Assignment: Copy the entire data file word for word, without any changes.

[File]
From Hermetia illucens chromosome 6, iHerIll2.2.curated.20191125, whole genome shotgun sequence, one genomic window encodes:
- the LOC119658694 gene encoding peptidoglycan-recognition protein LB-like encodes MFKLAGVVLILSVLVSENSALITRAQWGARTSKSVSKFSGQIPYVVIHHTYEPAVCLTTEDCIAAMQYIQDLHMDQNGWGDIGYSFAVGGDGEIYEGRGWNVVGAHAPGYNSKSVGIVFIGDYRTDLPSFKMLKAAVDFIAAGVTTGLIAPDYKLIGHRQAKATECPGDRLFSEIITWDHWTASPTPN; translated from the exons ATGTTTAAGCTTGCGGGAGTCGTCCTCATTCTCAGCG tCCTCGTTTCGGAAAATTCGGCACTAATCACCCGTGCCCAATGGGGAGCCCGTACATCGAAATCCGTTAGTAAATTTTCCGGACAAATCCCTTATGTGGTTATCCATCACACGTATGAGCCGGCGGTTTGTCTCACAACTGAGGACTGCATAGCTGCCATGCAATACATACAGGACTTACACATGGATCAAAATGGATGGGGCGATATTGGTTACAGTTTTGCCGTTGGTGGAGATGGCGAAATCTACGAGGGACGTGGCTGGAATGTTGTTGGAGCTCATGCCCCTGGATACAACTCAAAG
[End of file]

From Hermetia illucens chromosome 6, iHerIll2.2.curated.20191125, whole genome shotgun sequence, one genomic window encodes:
- the LOC119658694 gene encoding peptidoglycan-recognition protein LB-like encodes MFKLAGVVLILSVLVSENSALITRAQWGARTSKSVSKFSGQIPYVVIHHTYEPAVCLTTEDCIAAMQYIQDLHMDQNGWGDIGYSFAVGGDGEIYEGRGWNVVGAHAPGYNSKSVGIVFIGDYRTDLPSFKMLKAAVDFIAAGVTTGLIAPDYKLIGHRQAKATECPGDRLFSEIITWDHWTASPTPN; translated from the exons ATGTTTAAGCTTGCGGGAGTCGTCCTCATTCTCAGCG tCCTCGTTTCGGAAAATTCGGCACTAATCACCCGTGCCCAATGGGGAGCCCGTACATCGAAATCCGTTAGTAAATTTTCCGGACAAATCCCTTATGTGGTTATCCATCACACGTATGAGCCGGCGGTTTGTCTCACAACTGAGGACTGCATAGCTGCCATGCAATACATACAGGACTTACACATGGATCAAAATGGATGGGGCGATATTGGTTACAGTTTTGCCGTTGGTGGAGATGGCGAAATCTACGAGGGACGTGGCTGGAATGTTGTTGGAGCTCATGCCCCTGGATACAACTCAAAG